Without much forethought, I used my DMM to measure the resistance of the 24k resistor in the following circuit under development (red lead to the V+ pin end, and black lead to the + input pin end). There was nothing else attached to the LM258 or resistor at the time.
Later, I realized that the DMM applied a negative voltage to the + input relative to the the Vcc pin. The DMM apparently uses 100mV to check resistance (measured using my other multimeter - an analog one - by just attaching lead to lead).
Judging from the schematic, I would have forward biased the emitter-base junctions of the input transistors and the current source. I suspect that the voltage drop across those junctions is larger than 100 mV; if so, then there would not have been any current flow…and no damage. Right?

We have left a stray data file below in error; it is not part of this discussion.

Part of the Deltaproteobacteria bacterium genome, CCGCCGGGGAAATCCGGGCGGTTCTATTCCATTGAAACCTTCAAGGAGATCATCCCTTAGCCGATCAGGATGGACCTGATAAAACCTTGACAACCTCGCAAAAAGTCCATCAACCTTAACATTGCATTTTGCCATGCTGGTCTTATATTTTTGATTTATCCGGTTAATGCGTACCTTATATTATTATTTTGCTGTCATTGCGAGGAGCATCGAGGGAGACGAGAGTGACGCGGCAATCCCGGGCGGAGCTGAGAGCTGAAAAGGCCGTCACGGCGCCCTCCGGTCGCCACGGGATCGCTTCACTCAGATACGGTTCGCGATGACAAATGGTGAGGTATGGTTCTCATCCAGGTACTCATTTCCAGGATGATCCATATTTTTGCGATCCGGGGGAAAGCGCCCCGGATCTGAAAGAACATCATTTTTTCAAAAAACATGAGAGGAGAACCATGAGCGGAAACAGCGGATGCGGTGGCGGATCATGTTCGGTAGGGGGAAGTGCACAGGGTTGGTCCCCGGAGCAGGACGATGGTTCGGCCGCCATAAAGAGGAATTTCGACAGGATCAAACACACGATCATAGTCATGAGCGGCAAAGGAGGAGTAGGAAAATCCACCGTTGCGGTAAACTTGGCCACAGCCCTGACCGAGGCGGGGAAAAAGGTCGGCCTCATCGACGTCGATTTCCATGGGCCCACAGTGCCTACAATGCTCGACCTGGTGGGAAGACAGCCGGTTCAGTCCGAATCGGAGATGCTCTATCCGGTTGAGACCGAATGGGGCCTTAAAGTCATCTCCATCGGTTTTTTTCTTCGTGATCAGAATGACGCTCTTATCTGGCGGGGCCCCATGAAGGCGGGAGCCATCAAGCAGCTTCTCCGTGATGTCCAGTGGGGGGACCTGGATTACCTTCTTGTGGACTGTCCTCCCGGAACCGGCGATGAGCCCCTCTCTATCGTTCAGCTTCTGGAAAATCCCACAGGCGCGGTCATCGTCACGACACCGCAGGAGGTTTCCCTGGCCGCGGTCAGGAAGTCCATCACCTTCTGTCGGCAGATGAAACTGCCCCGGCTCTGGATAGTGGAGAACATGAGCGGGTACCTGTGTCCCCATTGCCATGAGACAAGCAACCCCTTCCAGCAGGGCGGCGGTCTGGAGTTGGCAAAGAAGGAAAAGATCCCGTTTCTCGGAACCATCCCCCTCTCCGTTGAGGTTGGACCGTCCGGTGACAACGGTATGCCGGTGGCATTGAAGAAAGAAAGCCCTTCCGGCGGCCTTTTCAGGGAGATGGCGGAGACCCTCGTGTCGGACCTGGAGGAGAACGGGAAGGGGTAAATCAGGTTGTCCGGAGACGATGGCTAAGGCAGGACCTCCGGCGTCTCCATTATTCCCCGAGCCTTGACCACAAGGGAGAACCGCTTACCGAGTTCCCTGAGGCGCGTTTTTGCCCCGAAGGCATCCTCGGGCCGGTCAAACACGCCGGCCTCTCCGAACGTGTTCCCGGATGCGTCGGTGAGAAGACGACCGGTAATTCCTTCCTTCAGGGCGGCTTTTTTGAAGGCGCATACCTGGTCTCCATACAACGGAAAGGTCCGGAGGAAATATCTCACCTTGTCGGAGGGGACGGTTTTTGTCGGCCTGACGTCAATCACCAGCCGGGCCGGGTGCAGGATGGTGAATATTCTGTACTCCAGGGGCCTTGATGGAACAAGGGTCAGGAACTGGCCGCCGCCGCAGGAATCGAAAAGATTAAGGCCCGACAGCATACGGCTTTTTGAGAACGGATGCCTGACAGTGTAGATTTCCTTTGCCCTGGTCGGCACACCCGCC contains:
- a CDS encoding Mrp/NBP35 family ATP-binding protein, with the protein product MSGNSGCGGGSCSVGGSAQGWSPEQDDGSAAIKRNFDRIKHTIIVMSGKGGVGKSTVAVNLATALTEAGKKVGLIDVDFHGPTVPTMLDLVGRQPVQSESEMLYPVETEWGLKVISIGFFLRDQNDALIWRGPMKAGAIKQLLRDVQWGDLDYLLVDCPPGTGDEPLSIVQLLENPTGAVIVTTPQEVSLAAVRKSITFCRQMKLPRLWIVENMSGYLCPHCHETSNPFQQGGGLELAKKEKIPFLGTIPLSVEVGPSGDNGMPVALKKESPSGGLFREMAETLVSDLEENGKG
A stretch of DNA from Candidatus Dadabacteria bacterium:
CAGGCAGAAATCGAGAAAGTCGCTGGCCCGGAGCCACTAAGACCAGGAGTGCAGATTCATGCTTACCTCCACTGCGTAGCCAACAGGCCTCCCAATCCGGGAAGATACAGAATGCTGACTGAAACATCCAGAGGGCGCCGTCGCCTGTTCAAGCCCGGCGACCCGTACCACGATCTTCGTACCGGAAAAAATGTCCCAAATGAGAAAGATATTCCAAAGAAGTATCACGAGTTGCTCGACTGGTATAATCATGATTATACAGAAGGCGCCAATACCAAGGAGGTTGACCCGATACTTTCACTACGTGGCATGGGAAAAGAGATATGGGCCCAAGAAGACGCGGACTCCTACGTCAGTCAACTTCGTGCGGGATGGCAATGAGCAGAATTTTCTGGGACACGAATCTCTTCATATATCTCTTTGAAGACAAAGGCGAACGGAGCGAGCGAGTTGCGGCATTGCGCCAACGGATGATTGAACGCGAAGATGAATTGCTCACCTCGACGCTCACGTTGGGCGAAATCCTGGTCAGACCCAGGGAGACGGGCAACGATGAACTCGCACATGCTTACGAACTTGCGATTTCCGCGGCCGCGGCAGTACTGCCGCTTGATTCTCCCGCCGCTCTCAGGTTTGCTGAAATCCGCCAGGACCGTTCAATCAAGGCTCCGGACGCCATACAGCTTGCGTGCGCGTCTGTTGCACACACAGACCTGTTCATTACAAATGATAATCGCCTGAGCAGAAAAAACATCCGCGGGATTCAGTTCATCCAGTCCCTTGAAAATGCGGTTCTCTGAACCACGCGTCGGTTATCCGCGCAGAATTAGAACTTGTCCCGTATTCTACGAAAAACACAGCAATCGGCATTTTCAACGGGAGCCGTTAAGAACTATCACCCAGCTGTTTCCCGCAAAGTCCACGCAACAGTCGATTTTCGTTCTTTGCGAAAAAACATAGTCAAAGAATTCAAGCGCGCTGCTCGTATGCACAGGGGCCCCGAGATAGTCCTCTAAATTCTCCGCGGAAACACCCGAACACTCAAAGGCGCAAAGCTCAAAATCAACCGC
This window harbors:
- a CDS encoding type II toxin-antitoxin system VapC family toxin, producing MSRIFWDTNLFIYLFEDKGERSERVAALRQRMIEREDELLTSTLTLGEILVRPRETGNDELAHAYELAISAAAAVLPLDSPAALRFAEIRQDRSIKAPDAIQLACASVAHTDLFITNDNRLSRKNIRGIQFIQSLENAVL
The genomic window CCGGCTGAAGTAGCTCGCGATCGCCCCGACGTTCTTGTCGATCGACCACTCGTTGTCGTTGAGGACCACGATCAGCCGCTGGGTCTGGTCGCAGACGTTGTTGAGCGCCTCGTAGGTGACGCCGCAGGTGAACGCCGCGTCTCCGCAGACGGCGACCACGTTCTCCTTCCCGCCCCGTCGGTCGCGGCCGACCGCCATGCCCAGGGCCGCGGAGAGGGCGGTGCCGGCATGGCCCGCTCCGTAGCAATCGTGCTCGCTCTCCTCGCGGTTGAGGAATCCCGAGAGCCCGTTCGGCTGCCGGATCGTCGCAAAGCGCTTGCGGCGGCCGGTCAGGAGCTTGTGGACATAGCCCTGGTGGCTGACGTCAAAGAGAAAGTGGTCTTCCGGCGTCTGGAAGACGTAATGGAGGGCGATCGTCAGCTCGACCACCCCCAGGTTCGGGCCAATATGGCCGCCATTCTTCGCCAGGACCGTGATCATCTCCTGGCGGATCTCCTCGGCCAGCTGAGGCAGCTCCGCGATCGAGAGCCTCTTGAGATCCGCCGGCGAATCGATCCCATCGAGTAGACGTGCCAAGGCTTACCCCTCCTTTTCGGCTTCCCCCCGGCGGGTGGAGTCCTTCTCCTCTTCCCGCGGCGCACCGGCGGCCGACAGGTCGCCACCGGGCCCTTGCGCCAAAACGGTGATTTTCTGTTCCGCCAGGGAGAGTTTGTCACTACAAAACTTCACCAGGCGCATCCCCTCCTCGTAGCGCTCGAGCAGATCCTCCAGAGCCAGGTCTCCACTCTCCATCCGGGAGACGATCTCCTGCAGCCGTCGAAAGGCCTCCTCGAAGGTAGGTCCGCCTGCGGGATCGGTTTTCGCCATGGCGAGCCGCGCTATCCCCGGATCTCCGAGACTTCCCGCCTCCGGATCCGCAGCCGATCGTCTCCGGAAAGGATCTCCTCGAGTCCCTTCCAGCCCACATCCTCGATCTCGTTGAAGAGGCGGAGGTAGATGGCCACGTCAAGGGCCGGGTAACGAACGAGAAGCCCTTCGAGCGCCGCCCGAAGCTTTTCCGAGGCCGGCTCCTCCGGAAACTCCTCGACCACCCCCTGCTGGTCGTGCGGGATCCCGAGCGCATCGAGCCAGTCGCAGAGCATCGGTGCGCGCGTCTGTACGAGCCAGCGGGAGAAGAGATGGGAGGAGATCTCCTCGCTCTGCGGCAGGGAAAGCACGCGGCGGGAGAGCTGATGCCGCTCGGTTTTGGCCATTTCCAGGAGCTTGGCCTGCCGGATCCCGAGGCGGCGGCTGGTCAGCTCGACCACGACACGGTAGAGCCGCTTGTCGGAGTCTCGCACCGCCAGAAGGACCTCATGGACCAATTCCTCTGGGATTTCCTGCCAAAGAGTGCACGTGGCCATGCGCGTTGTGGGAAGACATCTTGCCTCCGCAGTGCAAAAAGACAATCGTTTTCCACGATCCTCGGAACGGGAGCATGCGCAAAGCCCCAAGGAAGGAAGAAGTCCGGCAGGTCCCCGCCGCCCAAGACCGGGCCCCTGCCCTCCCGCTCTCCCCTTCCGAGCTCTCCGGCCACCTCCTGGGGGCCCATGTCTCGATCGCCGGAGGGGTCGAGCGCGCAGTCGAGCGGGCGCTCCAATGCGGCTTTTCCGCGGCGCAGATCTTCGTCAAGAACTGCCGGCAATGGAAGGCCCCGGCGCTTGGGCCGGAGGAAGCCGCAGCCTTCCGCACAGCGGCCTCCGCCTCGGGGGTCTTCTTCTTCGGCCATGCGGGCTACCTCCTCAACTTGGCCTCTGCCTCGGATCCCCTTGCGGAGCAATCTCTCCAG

Also, this situation would be no different than having a voltage lower than V+ at one of the inputs (normal powered operation), except that in my case, the chip wasn’t being powered in the normal way.
PS: The first attachment is the schematic shown above. The last two attachments are excerpts from the datasheet with maximum values - I don’t think the negative voltage limit is applicable, since it’s with respect to ground.
PPS: I haven’t finished the circuit or tried it, yet.